The number of features that the devs have packed into VLC is staggering; I've been using VLC for almost 15 years now, and I still find new things about it occasionally. Fun fact (though probably not as surprising to an HN crowd as it is to most people I tell this to), VLC can also be used to convert media to different formats, AND works as a quick ad-hoc media server if you want to display something on a TV. This can be really handy if you have a video file in a weird format and want a way to quickly watch it on a device that doesn't support weird formats.
I think I'm going to donate. Keep up the good work folks!
Or I can spend 30 seconds installing VLC and be 100% confident that it'll handle anything I throw at it. If I could fit a Lascaux cave wall into a USB port it'd play it.
Congrats to everyone involved in making this software. The world would be a sadder and more frustrating place without it.
VLC (and ffmpeg) are nearly singlehandedly keeping the world's media accessible. Otherwise, video would probably be a walled garden (subscribe to Adobe Cloud, share to Youtube, etc.).
Isn't VLC useful precisely because the interests of the devs and users are aligned? If it were a startup, they would have had to ruin it to continue
If it were a startup it would have been run in to the ground by VCs in the name of growth-or-die.
I still recoil at the thought of being told "no, that's a container, not a codec!"
TBH, I'm still surprised at how awful some video stuff is. I've actually had about 5 false starts trying to make Plex work, and I'm trying it again (yeah, I never learn). Now the codecs and transcoding and stuff works on modern hardware, but it simply refuses to index content that you don't rename to please the master. It's absolutely insane. Software designed to make your life harder, not easier. There's a reason I just point Kodi to a NAS share. (speaking of awful configs.... but at least it plays!)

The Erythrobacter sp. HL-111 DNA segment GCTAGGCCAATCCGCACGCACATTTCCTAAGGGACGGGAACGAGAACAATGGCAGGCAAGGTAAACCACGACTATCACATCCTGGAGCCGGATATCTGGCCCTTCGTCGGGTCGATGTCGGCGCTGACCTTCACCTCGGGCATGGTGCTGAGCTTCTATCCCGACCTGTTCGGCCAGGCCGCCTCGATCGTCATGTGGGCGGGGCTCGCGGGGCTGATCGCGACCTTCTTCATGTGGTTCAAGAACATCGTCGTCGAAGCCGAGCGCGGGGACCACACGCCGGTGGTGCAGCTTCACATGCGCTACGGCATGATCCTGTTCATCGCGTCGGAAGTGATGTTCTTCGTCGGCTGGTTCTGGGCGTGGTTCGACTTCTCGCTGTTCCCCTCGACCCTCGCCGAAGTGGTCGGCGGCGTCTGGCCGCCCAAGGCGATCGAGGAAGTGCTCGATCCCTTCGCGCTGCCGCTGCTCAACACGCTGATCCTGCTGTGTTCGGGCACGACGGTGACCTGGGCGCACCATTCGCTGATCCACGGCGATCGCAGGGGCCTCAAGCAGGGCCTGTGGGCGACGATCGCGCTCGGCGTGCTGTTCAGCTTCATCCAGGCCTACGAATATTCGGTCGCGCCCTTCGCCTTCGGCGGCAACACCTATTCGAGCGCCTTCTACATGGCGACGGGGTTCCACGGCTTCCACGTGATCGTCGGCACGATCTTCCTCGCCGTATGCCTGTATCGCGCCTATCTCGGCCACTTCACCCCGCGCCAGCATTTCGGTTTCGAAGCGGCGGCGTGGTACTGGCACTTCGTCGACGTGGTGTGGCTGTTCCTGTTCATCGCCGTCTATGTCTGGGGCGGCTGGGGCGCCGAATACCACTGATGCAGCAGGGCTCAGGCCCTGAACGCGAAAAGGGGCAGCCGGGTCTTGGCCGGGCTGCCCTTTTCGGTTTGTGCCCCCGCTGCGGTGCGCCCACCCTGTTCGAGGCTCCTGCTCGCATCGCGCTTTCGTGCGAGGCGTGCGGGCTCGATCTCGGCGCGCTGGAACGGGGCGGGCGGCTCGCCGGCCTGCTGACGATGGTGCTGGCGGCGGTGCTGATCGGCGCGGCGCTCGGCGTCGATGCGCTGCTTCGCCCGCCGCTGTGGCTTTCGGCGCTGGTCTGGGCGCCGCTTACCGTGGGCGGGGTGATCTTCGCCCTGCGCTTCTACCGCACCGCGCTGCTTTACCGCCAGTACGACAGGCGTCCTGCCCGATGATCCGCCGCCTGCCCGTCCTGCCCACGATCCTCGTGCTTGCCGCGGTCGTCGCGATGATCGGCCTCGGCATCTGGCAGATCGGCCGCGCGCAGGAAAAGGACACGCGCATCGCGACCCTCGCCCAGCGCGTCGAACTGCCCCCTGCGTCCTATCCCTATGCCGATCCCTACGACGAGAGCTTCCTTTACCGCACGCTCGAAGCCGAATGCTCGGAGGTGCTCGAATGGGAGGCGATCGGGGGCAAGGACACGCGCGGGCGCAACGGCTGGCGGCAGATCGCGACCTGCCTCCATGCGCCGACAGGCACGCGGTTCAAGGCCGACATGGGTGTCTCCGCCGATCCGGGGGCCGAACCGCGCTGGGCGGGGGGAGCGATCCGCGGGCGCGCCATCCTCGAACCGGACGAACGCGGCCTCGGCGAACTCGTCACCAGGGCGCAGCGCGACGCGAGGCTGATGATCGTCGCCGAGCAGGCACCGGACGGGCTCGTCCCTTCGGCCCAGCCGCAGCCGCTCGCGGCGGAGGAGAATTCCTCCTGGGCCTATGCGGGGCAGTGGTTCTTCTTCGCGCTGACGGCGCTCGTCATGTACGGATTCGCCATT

Before that, there was FFDShow. Things weren't as mature nor complete back then, though.
I just installed the Server on my MacBook or Windows laptop, installed the Plex channel on my Roku stick, added two folders, one for films and one for TV Shows, and I have never looked back.
Not saying your experience couldn’t have been the exact opposite - I’m just wondering what particular issues you ran into? Plex is solid af for me.
And the characteristic response from a Plex user:
>Well that is going to be a problem. Plex has a proper Naming Convention 2 that it expects you to follow. As This particular set of videos is not part of TheTVDB.com's database, Id recommend you reformat it to something plex is going to recognise.